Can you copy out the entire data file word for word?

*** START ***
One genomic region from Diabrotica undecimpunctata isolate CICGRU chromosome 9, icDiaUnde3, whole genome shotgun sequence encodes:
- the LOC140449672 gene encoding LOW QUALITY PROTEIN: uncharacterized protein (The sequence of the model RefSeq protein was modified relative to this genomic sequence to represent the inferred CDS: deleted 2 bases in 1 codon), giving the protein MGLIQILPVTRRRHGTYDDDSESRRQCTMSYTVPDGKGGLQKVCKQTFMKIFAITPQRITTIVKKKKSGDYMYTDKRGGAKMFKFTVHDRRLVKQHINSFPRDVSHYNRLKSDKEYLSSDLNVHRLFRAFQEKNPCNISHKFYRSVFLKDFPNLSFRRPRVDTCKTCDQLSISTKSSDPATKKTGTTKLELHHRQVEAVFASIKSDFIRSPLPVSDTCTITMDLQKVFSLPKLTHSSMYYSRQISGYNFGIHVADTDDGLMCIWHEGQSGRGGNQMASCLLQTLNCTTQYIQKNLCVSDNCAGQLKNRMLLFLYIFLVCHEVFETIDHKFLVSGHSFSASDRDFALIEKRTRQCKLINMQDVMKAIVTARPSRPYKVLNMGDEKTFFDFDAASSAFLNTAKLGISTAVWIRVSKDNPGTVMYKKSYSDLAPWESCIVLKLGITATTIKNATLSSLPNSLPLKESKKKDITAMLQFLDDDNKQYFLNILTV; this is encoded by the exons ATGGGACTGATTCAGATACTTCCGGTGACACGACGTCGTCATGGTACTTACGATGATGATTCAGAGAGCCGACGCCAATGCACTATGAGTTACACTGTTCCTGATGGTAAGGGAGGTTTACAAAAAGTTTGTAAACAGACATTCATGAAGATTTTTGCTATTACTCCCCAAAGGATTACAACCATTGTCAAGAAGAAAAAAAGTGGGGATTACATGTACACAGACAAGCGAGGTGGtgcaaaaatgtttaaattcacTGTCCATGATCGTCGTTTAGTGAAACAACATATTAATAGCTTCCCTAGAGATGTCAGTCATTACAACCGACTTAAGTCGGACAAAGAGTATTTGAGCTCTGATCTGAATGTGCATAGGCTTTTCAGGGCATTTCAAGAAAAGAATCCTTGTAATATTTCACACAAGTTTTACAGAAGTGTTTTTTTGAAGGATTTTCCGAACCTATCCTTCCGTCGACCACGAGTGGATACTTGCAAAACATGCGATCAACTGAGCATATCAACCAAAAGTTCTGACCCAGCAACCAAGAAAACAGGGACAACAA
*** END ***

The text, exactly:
One genomic region from Diabrotica undecimpunctata isolate CICGRU chromosome 9, icDiaUnde3, whole genome shotgun sequence encodes:
- the LOC140449672 gene encoding LOW QUALITY PROTEIN: uncharacterized protein (The sequence of the model RefSeq protein was modified relative to this genomic sequence to represent the inferred CDS: deleted 2 bases in 1 codon), giving the protein MGLIQILPVTRRRHGTYDDDSESRRQCTMSYTVPDGKGGLQKVCKQTFMKIFAITPQRITTIVKKKKSGDYMYTDKRGGAKMFKFTVHDRRLVKQHINSFPRDVSHYNRLKSDKEYLSSDLNVHRLFRAFQEKNPCNISHKFYRSVFLKDFPNLSFRRPRVDTCKTCDQLSISTKSSDPATKKTGTTKLELHHRQVEAVFASIKSDFIRSPLPVSDTCTITMDLQKVFSLPKLTHSSMYYSRQISGYNFGIHVADTDDGLMCIWHEGQSGRGGNQMASCLLQTLNCTTQYIQKNLCVSDNCAGQLKNRMLLFLYIFLVCHEVFETIDHKFLVSGHSFSASDRDFALIEKRTRQCKLINMQDVMKAIVTARPSRPYKVLNMGDEKTFFDFDAASSAFLNTAKLGISTAVWIRVSKDNPGTVMYKKSYSDLAPWESCIVLKLGITATTIKNATLSSLPNSLPLKESKKKDITAMLQFLDDDNKQYFLNILTV; this is encoded by the exons ATGGGACTGATTCAGATACTTCCGGTGACACGACGTCGTCATGGTACTTACGATGATGATTCAGAGAGCCGACGCCAATGCACTATGAGTTACACTGTTCCTGATGGTAAGGGAGGTTTACAAAAAGTTTGTAAACAGACATTCATGAAGATTTTTGCTATTACTCCCCAAAGGATTACAACCATTGTCAAGAAGAAAAAAAGTGGGGATTACATGTACACAGACAAGCGAGGTGGtgcaaaaatgtttaaattcacTGTCCATGATCGTCGTTTAGTGAAACAACATATTAATAGCTTCCCTAGAGATGTCAGTCATTACAACCGACTTAAGTCGGACAAAGAGTATTTGAGCTCTGATCTGAATGTGCATAGGCTTTTCAGGGCATTTCAAGAAAAGAATCCTTGTAATATTTCACACAAGTTTTACAGAAGTGTTTTTTTGAAGGATTTTCCGAACCTATCCTTCCGTCGACCACGAGTGGATACTTGCAAAACATGCGATCAACTGAGCATATCAACCAAAAGTTCTGACCCAGCAACCAAGAAAACAGGGACAACAA